Monday, March 30, 2015
Top 10 Things That Have Nothing Whatsoever to Do With Your Religious Freedom
10. Your lawsuit seeking to erect a religious displays at taxpayer expense or on public property.
I get it, I really do. Don't kill! Don't steal! Who could object to the Ten Commandments? Honor thy father and mother! Tell the truth! All foundations of any civilized society, surely? Little problem, though: commandments one through four. All of which have as their subject the One God, called by Jews Ha Shem, "The Name," so as to prevent their uttering the holy name without proper reverence. This is religious expression. Feel free to summon a group of people of many faiths. Let them come up with mutually agreed upon "Ten Rules for Good Neighbors." But unless you leave Ha Shem out of it, you are violating the anti-establishment clause.
9. What I wear in your presence.
Unless I am coming into your place of worship, or into your country with a particular antediluvian, anti-woman bias permeating all its laws, my clothing is of no relevance to your religious expression. Period.
8. Writing "Jesus is always the answer" on your trigonometry exam.
(That's just funny.)
7.The fact that your local high school doesn't begin the day with prayer.
You are free to pray. You are free to pray in the church or synagogue or national park or ocean or restaurant of your choice. You are free to pray alone in bed at night or in a mega-church filled with 4000 singing and clapping souls. You are free to pray, or not to pray. What you are not free to do is to force anyone else to pray. You are not free to foist your sincere conviction that prayer is a good thing (and we agree on that!) onto anyone else.
6. The fact that your employee uses birth control.
I realize I'm swimming against the stream here, but the Supremes notwithstanding, the use or nonuse of birth control by someone in your employ is simply none of your business. The fact that the Supreme Court has given its (male Roman Catholic) blessing to this restriction of women's medical insurance coverage is beyond appalling, and I am going to go on record saying: it will not last.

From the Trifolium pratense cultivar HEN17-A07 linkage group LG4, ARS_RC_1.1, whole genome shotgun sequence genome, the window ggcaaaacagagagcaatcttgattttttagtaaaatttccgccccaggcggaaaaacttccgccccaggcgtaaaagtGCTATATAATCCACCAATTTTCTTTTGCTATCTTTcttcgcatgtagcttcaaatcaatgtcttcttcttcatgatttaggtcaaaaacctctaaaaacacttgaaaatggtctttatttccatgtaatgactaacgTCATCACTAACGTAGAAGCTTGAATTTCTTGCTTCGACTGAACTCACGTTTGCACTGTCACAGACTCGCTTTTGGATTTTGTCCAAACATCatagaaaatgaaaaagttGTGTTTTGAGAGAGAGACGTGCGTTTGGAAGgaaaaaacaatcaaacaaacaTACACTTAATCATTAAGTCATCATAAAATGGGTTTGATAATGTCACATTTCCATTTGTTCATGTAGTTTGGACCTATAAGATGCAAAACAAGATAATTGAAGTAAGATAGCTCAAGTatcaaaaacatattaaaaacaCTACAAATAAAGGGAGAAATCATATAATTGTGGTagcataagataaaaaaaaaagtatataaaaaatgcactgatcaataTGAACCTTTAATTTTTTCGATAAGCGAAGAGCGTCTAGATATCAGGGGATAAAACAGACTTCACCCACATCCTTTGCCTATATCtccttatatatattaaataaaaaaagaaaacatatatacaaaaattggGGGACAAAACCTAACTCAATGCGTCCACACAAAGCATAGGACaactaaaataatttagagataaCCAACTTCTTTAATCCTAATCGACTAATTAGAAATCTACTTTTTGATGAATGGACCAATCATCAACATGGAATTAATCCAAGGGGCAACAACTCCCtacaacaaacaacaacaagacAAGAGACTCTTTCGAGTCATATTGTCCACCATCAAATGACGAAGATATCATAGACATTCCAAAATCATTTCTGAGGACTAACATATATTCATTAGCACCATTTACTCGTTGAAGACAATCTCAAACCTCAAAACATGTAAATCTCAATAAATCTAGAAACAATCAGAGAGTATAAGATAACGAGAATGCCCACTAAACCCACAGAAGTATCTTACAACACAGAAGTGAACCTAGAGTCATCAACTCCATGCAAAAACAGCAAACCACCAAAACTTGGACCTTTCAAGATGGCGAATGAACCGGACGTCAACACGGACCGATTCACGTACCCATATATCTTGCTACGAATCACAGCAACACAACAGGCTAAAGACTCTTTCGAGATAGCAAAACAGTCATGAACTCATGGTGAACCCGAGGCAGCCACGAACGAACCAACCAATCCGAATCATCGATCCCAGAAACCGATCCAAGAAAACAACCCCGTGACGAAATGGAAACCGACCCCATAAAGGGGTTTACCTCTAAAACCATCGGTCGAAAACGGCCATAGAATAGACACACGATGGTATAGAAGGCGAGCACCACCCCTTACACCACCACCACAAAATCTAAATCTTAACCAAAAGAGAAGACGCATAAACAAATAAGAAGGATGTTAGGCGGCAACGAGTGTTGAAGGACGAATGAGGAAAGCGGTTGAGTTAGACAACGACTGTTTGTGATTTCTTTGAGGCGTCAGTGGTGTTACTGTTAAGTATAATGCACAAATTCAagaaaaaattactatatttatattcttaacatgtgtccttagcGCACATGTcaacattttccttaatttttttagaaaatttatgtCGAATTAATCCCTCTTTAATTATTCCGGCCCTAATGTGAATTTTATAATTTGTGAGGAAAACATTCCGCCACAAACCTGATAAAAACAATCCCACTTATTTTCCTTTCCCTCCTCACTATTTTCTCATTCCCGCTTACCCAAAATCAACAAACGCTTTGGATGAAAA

5. The fact that I attend a different church than you, or a synagogue, or a mosque, or the Church of Croissants and the Sunday New York Times.
You are free to worship as you choose, where you choose. Me too. My decision to worship the Flying Spaghetti Monster is none of your business. Go home Arizona. You're drunk.
4. The fact that your local public library has the "Harry Potter" books in them. Or "Fun Home." Or "Middlesex."
There are all kinds of books out there. Wondrous things, books. Some of my deepest joy has been found between the pages of a book. By reading the diary of Anne Frank as an adolescent, I learned about both the particularity of Anne's experience as a European Jew in hiding during the second World War, and the universality of the experience of adolescence itself. "David Copperfield" probably saved my life at a certain point, enabling me to escape heartache for the periods of time I was able to immerse myself in Dickens' gorgeous prose and labyrinthine plotting. I held my breath during portions of "Into Thin Air," as the Mount Everest climbers' oxygen was depleted and they started walking into the deadly night and freezing to death. My point being, books take us out of our own little worlds and into those inhabited by others, even if only in their colossal and gorgeous imaginations. You don't need to explore any of those worlds if you don't want to. But you have no right, absolutely none, to prevent others from exploring, even the worlds that frighten you, threaten you, or don't have Jesus as their main character.